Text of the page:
The first two interstellar objects identified by astronomers over the past five year, CNEOS 2014–01–08 and `Oumuamua, appeared unlike the familiar asteroids or comets from the Solar system. Moreover, a year ago the Director of National Intelligence reported to the US Congress about Unidentified Aerial Phenomena (UAP). Could any of these objects represent a self-replicating probe? We do not know, but it would be interesting to check. This is the rationale behind the Galileo Project, which aims to search agnostically for unusual objects near Earth.
Interstellar Astrochicks, if they exist, hatched from technological eggs and these eggs were laid by previous generations of Astrochicken, so if we find both Astrochicken and their eggs we might wonder what came first? But just as with the familiar chicken and egg problem, the likely answer is that there had been something completely different that predated the chicken-egg cycle and morphed into them.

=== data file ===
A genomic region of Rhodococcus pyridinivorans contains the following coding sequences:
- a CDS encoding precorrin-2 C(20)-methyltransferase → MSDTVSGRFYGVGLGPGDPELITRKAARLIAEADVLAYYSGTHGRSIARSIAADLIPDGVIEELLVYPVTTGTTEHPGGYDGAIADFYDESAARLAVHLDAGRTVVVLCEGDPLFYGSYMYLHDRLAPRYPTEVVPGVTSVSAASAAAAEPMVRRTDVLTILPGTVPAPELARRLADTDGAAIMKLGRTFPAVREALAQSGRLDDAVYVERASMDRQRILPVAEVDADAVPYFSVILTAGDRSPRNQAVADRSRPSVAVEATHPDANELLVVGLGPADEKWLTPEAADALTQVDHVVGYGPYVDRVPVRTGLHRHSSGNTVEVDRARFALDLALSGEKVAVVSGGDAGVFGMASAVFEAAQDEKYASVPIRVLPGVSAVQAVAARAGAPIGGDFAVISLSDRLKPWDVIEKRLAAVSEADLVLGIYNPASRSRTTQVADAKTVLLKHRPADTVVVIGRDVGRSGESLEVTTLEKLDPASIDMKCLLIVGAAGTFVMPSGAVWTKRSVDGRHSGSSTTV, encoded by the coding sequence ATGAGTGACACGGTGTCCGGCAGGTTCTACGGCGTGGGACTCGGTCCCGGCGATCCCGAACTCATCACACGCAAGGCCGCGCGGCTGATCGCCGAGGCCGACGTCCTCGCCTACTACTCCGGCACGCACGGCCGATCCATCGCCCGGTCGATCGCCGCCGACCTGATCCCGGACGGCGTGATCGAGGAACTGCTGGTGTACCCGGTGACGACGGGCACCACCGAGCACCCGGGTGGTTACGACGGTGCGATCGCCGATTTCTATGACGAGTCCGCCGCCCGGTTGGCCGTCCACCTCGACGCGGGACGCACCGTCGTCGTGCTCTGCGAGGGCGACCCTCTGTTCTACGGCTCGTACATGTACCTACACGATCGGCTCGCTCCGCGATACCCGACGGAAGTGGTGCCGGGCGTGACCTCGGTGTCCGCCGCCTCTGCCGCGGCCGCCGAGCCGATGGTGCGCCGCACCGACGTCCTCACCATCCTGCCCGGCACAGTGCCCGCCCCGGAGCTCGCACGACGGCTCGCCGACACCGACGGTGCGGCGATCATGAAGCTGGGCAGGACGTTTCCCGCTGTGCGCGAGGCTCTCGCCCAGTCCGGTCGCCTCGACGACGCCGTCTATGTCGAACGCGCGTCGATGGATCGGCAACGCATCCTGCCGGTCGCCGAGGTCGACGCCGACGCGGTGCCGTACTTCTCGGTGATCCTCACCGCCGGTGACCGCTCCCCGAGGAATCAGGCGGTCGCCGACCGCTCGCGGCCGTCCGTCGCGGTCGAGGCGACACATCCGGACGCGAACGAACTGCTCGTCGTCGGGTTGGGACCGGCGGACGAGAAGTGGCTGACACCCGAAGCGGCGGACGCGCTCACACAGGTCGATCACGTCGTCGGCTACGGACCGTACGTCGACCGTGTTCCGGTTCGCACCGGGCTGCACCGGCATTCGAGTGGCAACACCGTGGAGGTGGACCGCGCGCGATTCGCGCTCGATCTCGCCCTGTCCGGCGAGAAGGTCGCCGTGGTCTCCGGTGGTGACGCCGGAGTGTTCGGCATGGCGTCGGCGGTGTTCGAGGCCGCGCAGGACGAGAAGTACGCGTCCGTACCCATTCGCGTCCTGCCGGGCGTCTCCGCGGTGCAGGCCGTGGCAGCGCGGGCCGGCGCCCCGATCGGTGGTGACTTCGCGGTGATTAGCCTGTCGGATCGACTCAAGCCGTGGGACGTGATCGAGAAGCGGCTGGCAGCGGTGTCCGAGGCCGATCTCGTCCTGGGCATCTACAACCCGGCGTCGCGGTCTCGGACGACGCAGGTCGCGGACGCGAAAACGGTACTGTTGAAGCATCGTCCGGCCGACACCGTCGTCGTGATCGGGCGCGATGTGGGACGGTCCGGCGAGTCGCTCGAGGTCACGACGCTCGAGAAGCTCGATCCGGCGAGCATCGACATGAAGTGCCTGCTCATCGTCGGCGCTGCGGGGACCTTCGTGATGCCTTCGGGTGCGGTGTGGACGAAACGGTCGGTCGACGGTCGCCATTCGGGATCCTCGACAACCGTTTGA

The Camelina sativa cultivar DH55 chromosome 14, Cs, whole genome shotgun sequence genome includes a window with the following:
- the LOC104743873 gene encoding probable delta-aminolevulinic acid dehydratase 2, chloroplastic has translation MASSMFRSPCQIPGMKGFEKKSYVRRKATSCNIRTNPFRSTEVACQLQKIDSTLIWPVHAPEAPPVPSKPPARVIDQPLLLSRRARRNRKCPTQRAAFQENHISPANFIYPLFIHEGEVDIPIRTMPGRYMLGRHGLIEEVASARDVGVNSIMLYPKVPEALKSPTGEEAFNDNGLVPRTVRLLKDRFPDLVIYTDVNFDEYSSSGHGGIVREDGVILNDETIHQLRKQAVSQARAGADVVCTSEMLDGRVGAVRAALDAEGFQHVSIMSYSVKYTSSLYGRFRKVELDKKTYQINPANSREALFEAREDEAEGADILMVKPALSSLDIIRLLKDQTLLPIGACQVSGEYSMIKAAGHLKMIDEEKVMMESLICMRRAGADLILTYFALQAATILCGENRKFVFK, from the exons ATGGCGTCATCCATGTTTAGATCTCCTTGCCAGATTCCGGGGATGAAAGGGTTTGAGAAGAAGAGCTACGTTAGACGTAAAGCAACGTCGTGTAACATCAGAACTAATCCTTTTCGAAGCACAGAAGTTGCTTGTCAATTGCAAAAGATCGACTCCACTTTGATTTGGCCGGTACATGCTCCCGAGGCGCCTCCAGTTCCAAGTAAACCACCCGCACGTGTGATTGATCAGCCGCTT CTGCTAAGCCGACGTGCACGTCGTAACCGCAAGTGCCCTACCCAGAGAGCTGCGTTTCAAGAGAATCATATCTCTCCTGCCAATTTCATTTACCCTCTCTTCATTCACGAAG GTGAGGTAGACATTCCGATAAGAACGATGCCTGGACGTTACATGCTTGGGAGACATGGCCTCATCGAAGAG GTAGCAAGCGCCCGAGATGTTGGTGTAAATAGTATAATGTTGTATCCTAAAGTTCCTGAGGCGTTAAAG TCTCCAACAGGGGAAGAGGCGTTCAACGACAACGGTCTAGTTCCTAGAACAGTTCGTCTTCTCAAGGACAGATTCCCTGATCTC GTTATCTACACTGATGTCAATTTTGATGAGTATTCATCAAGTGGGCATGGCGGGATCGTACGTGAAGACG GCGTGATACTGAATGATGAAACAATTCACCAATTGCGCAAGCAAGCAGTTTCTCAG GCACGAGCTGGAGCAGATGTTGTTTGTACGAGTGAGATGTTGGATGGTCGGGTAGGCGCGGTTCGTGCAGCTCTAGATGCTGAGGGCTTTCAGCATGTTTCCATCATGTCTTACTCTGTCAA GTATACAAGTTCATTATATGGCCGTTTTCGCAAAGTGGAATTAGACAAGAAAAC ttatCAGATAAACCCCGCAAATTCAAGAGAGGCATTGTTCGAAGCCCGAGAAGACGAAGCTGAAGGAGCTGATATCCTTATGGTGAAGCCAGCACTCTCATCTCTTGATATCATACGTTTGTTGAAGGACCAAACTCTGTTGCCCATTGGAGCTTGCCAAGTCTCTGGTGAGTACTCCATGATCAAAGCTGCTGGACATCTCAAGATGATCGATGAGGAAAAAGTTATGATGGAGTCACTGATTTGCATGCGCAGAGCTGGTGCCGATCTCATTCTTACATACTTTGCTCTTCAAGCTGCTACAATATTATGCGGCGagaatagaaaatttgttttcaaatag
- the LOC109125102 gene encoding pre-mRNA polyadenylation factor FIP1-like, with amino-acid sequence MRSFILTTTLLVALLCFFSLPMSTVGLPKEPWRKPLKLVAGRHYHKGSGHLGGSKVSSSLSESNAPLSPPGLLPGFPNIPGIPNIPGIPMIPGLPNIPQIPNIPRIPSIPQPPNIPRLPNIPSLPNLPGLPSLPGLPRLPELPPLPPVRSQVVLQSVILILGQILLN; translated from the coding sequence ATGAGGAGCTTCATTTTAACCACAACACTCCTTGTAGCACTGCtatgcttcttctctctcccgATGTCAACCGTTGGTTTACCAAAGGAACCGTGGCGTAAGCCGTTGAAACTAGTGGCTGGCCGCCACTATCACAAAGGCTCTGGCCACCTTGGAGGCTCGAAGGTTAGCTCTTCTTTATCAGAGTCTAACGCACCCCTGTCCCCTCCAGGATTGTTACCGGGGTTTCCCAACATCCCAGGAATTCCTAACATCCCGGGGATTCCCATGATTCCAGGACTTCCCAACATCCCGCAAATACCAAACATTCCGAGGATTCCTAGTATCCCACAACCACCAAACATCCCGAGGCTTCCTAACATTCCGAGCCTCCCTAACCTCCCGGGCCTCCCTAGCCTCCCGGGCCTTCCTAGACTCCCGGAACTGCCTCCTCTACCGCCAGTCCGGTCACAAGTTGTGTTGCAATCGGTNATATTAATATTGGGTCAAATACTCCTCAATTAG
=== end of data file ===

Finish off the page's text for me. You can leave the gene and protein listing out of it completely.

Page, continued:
If self-replicating devices will be launched into space by humans, they will represent a transition from natural selection to technological selection. The interesting question is whether someone else in the Milky-Way galaxy had already made that transition billions of years ago. Let’s find out.
ABOUT THE AUTHOR
Avi Loeb is the head of the Galileo Project, founding director of Harvard University’s — Black Hole Initiative, director of the Institute for Theory and Computation at the Harvard-Smithsonian Center for Astrophysics, and the former chair of the astronomy department at Harvard University (2011–2020). He chairs the advisory board for the Breakthrough Starshot project, and is a former member of the President’s Council of Advisors on Science and Technology and a former chair of the Board on Physics and Astronomy of the National Academies. He is the bestselling author of “Extraterrestrial: The First Sign of Intelligent Life Beyond Earth” and a co-author of the textbook “Life in the Cosmos”, both published in 2021.